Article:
If you think the roads are the worst they have been in recent history, you are right. That is the message the Oakland County Road Commission and the Southeast Michigan Council of Governments are sending out loud and clear.
SEMCOG has been sending inspectors out to rate roads every year, for years. When you look at their data, you can see we have a big problem.
The number of roads in poor condition has increased dramatically. (You can see a map detailing road conditions in the region, here)
“For the last 17-years, every year the condition of the system gets worse,” said Carmine Palombo, Deputy Executive Director of SEMCOG.
Palombo says inspectors will start the newest study in April and they expect this to be the worst year on record.
“For more than 10 years we have been warning the state that the current situation was coming,” said Craig Bryson, Senior Manager of Communications at the Oakland County Road Commission.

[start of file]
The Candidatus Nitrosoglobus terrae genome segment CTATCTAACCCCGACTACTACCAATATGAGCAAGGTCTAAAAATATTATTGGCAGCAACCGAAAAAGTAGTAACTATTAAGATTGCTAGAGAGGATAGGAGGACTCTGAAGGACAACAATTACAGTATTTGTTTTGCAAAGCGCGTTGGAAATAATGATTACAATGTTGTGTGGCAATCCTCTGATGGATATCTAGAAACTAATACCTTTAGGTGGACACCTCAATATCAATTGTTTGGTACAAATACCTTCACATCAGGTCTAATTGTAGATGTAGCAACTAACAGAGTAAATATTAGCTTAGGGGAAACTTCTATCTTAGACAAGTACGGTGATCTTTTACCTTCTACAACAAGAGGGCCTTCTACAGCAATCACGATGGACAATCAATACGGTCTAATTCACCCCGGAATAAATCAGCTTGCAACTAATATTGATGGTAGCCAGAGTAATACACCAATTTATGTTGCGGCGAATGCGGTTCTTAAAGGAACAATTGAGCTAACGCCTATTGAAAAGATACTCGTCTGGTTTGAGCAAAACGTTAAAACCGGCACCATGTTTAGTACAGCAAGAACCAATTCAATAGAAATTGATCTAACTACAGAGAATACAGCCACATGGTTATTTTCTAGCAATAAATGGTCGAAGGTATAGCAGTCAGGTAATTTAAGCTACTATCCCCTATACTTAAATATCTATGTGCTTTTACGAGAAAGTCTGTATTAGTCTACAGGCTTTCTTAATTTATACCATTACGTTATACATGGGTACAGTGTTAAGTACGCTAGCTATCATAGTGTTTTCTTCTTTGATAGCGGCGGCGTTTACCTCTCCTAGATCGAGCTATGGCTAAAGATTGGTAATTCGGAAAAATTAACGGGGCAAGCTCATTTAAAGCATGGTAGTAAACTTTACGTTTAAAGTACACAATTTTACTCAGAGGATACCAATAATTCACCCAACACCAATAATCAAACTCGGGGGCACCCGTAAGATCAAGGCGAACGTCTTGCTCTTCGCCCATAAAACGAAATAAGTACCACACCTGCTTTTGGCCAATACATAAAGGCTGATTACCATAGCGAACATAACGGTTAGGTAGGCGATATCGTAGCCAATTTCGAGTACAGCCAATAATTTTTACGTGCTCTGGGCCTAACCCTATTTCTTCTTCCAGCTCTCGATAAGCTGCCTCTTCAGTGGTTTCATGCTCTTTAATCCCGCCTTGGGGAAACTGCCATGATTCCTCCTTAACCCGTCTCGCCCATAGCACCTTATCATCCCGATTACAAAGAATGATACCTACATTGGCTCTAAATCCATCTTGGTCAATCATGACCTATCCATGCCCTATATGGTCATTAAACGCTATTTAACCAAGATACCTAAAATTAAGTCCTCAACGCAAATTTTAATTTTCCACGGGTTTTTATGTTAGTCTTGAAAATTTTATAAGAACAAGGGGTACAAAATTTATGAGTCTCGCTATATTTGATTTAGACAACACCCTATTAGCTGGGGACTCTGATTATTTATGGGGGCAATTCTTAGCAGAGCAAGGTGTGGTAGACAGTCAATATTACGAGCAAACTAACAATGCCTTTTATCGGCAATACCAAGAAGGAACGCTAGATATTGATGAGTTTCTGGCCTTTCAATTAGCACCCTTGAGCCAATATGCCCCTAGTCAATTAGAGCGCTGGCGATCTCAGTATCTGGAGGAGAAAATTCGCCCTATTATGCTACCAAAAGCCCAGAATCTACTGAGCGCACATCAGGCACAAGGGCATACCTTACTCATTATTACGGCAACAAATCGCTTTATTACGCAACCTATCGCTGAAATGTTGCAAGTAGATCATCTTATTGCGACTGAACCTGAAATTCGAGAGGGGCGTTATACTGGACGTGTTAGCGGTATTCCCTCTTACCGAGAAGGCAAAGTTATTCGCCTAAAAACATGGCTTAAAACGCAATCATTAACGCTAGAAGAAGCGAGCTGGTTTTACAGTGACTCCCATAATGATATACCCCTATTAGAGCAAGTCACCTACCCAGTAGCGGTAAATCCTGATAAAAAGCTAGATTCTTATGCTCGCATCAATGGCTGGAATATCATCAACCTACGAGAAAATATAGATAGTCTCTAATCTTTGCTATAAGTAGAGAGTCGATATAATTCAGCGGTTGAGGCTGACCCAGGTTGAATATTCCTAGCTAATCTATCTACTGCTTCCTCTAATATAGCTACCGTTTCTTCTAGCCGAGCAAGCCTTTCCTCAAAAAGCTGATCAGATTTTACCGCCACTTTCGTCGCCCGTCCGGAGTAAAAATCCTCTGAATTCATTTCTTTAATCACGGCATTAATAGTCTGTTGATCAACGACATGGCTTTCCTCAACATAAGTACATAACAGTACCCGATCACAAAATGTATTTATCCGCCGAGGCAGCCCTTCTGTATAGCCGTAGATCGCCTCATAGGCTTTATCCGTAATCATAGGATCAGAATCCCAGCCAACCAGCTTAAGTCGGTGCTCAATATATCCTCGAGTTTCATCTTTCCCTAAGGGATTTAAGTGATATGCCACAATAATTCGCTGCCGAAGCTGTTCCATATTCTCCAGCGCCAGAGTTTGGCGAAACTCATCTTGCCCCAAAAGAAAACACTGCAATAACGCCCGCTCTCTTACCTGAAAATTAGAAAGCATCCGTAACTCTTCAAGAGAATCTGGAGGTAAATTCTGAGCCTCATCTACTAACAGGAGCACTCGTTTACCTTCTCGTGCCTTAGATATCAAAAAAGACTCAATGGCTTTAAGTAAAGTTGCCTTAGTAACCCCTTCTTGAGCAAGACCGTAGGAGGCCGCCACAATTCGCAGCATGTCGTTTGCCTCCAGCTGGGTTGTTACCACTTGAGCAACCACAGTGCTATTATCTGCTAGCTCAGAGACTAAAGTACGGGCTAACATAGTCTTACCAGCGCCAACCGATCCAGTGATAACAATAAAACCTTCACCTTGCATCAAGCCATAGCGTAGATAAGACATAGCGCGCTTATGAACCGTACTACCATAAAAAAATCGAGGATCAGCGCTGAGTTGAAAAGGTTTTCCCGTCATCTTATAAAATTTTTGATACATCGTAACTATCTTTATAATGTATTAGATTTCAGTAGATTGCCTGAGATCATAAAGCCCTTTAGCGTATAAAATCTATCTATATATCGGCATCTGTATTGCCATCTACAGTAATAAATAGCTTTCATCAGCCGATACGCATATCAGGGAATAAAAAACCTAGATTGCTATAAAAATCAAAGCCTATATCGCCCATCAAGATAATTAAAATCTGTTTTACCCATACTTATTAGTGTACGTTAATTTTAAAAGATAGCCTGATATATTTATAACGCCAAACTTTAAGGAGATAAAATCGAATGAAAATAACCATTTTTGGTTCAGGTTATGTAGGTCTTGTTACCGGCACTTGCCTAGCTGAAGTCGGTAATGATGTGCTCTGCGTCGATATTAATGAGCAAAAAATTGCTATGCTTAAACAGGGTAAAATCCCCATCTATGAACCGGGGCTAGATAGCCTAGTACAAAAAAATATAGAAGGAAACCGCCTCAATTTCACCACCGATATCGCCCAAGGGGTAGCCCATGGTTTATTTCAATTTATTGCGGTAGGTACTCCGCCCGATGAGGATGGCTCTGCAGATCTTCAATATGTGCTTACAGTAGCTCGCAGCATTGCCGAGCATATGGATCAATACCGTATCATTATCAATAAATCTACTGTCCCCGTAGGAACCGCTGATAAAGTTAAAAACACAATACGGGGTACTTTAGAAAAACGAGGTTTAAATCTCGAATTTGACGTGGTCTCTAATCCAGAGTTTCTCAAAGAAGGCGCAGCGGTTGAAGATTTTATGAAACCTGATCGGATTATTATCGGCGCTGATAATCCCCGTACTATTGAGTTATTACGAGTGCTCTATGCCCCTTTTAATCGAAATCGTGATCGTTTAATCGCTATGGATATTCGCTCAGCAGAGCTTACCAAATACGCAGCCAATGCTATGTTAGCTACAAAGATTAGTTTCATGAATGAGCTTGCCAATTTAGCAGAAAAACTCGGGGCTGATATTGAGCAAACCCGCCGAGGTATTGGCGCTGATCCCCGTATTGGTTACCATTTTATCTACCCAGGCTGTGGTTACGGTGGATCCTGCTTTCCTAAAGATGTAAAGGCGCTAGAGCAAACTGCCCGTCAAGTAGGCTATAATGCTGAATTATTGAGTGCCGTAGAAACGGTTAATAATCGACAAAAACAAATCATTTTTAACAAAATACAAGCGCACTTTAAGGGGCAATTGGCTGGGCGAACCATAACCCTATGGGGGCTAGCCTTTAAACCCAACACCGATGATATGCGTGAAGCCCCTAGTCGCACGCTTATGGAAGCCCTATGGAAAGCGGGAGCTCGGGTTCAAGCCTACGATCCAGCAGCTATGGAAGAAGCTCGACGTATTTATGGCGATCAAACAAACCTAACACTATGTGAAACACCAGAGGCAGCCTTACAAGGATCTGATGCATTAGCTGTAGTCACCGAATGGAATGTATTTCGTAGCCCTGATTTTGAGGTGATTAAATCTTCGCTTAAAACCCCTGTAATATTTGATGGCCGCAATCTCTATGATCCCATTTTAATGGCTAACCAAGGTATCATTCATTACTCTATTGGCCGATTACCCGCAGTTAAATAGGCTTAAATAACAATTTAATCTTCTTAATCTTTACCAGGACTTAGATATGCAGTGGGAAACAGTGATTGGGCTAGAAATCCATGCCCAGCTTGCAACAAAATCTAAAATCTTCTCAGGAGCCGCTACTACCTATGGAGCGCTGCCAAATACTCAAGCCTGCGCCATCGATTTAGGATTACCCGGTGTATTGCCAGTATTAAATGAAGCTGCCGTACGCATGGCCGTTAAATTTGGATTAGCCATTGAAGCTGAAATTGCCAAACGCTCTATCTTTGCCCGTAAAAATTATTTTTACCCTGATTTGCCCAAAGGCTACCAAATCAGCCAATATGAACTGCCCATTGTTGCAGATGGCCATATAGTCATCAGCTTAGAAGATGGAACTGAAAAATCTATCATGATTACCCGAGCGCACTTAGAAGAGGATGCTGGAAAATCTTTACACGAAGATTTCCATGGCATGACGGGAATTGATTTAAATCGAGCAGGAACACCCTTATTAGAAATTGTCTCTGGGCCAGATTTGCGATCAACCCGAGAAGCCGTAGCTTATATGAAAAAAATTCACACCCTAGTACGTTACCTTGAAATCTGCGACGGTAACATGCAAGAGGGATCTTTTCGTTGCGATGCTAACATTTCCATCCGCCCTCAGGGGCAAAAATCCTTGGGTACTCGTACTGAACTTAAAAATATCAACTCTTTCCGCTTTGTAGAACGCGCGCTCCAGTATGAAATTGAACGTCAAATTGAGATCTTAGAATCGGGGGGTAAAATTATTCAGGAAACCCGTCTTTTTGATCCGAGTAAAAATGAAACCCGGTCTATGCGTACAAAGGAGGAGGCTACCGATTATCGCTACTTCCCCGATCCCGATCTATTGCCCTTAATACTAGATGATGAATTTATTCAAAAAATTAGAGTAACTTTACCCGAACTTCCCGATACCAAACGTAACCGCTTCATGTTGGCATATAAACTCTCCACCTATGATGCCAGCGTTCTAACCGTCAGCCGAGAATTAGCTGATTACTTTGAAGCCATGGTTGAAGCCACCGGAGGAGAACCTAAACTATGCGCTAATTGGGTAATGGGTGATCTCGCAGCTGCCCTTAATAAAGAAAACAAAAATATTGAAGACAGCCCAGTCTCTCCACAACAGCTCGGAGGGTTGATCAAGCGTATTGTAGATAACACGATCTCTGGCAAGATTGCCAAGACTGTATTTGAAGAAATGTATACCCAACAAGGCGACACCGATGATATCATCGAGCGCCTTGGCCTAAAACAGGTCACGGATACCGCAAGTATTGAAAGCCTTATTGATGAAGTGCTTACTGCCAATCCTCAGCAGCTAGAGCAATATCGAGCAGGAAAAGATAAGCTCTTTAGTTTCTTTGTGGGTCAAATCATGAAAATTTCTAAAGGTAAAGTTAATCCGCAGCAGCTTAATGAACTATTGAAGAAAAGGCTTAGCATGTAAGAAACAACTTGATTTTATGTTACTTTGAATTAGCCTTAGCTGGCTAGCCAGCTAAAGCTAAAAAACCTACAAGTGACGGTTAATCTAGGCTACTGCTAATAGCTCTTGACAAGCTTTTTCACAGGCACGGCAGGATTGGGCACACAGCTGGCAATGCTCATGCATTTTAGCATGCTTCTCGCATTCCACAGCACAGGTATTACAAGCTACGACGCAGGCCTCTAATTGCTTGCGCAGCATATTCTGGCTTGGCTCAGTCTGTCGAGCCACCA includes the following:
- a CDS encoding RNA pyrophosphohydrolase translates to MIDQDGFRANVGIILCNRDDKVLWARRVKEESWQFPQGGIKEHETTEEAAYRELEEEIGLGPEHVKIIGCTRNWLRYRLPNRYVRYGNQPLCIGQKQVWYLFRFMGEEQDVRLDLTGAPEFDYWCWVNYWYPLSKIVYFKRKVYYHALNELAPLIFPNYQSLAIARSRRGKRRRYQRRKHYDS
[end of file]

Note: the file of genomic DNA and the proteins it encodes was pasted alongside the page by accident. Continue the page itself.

Bryson says he appreciates that lawmakers recently increased funding for roads, approving $175 million more for road repairs in the state. However, to get Oakland County’s roads alone in good shape will take more than that.
“Above a billion dollars just to take the roads that are in poor condition and improve them. That is 600 miles of roads. And keep in mind that the roads that are in fair condition today are going to be deteriorating over the next couple of years,” said Bryson.
So what is the answer? SEMCOG and Oakland County say it may require a tax increase. Right now drivers pay taxes on gas to fund the roads.
“People don’t realize for example that they have been spending less money on roads. Their taxes have actually gone down, because their miles per gallon have improved. In the meantime, the cost of improvements continues to go up and the number of roads in bad shape continues to increase,” said Palombo.